In a few weeks, Interface will be celebrating its 10th anniversary. Plans to mark the occasion are already well underway with the inaugural Scottish Knowledge Exchange Awards, a celebration of achievements and successes showing what is possible when business and academic expertise come together.

The past decade has been an incredible journey for the Interface team, and shows no signs of abating, as our recent annual report, for Academic Year 2014-15, demonstrated.

If success is measured in numbers, then here are a few to consider:

• Interface scoped and presented 369 enquiries from businesses to academic teams – more than one for every day of the year;
• 179 collaborative projects were undertaken after the team found suitable academic partners for businesses from all sectors, of all sizes;
• 83% of businesses reduced their operating costs, increased productivity, profits, exports, turnover, and created new or safeguarded employment as a result of collaborating with an academic team;
• 97% of businesses reported that their projects would not have happened or would have taken longer or been less valuable without the assistance provided by Interface;

However, the annual report is a snapshot in time and things have already moved on in the two months since the 2014-15 review was published.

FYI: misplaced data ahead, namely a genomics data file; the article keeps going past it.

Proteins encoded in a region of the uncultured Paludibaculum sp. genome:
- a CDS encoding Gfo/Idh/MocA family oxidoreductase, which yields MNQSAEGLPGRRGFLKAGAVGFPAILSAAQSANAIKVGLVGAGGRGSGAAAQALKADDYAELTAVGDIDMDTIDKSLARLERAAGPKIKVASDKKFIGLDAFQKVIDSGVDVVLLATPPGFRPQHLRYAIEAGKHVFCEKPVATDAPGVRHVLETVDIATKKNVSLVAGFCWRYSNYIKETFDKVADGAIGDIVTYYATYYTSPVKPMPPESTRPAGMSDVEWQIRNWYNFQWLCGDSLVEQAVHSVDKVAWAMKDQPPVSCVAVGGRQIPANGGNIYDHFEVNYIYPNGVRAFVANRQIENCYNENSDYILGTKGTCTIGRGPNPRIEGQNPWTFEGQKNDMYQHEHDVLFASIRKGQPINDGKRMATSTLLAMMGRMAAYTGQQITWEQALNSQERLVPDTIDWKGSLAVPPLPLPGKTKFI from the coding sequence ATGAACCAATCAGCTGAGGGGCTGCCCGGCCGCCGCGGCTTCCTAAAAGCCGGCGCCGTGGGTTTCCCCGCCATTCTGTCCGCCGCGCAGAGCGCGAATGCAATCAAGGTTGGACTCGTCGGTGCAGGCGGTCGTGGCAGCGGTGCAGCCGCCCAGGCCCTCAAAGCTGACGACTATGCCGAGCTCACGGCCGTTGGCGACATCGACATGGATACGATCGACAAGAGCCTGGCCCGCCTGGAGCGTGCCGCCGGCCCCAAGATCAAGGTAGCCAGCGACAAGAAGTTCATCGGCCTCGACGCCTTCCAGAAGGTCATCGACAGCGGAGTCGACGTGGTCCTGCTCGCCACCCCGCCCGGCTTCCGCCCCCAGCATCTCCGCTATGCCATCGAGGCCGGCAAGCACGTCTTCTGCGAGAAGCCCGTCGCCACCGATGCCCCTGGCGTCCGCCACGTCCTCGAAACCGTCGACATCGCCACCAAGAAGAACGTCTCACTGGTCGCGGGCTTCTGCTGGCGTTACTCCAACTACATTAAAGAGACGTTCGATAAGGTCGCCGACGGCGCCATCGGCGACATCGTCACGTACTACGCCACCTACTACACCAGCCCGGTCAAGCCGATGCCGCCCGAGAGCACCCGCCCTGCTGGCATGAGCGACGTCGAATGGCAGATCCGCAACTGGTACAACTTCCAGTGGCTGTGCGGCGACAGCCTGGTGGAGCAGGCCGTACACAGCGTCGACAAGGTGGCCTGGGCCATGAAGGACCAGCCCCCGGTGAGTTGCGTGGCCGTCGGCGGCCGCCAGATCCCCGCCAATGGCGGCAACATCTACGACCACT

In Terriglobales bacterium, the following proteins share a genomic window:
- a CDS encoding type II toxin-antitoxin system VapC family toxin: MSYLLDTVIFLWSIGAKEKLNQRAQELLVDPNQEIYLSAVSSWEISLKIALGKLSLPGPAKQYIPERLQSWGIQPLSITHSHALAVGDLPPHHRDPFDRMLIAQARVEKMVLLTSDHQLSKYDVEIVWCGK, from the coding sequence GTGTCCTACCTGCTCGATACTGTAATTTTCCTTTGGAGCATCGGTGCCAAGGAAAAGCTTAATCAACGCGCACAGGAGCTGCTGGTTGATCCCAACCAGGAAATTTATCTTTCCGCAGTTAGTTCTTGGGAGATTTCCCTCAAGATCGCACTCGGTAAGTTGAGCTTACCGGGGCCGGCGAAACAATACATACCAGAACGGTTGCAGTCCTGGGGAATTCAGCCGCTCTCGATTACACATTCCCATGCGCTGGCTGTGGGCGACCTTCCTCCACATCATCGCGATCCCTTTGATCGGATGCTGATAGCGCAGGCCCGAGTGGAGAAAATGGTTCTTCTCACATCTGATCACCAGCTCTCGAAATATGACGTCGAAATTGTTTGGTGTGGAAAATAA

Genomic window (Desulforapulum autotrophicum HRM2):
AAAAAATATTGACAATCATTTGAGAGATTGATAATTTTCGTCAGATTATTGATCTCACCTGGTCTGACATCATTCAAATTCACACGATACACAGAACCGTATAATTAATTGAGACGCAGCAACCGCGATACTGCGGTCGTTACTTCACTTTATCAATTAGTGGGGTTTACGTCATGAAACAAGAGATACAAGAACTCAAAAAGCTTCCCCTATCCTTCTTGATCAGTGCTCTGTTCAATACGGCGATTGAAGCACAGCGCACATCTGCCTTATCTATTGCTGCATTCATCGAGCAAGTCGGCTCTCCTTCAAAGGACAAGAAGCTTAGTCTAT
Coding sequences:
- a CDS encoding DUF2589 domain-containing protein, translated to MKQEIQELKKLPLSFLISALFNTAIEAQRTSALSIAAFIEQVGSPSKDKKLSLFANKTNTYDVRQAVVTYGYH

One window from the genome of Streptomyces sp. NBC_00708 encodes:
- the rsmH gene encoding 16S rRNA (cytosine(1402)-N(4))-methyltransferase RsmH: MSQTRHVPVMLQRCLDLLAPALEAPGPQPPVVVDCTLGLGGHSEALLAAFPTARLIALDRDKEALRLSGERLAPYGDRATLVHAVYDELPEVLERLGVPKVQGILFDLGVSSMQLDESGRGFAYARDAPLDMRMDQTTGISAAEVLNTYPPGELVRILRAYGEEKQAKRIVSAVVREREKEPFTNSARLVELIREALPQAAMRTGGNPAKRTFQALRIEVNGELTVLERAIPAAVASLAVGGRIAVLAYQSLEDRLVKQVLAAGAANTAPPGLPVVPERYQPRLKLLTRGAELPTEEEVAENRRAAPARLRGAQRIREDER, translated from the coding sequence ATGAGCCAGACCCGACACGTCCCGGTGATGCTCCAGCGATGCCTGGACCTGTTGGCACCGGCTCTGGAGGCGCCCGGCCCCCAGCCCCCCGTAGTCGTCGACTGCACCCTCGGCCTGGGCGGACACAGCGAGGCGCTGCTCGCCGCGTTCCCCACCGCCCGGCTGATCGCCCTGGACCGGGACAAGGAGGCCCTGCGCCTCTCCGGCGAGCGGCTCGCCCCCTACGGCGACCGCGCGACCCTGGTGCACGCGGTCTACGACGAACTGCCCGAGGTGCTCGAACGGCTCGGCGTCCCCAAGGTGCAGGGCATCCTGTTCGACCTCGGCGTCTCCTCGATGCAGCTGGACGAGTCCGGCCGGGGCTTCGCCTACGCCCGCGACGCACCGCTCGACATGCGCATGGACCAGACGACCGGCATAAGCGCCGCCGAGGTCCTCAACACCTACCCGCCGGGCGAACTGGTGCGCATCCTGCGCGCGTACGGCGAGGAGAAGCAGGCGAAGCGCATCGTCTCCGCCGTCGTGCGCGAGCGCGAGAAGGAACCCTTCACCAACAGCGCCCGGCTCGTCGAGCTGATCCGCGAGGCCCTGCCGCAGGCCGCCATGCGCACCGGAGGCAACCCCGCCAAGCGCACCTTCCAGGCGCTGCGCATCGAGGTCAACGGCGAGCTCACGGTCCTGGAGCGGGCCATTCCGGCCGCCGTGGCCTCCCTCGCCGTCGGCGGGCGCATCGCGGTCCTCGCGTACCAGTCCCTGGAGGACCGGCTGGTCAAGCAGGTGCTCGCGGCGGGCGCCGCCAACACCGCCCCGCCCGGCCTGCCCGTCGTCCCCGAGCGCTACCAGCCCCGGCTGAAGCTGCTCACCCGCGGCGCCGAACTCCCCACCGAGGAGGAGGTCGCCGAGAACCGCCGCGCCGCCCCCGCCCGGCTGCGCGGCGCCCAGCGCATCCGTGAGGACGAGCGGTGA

For example, the number of Innovation Vouchers approved for business-academic collaborations has almost reached 1,000; while the number of expertise searches translating the requirements of businesses has topped 3,000. We have also welcomed two new members of staff to develop longer-term collaborations with businesses in the Highlands and Islands.

Looking ahead to 2016 – designated the Year of Innovation, Architecture and Design – we will continue to ensure Interface plays a vital part of the innovation ecosystem in Scotland through our involvement in the Scotland CAN DO framework. Government support is crucial to foster an innovation nation and my recent trip to Australia for the international veski residency programme highlighted the key ingredients for success; people make connections and our successes have been founded on the impartial translators understanding companies’ needs and translating them into wants that can be delivered by academia.

The Australian government is placing innovation firmly at the centre of the economy, and Interface is seen as an exemplar of what could be achieved – but only if all universities get behind it.

There is still some way to go so that academia is seen as a partner of choice for innovation by all businesses. The Dowling review this year provided a clear road map to deliver continuous improvement and success.

As we look forward to the next ten years one thing is clear: business to academic partnerships lead to significant benefits including the creation and development of products, processes and services which have a huge impact on improving Scotland’s GVA and stimulating employment, not forgetting the benefits to society as a whole.

By Siobhán Jordan, Director, Interface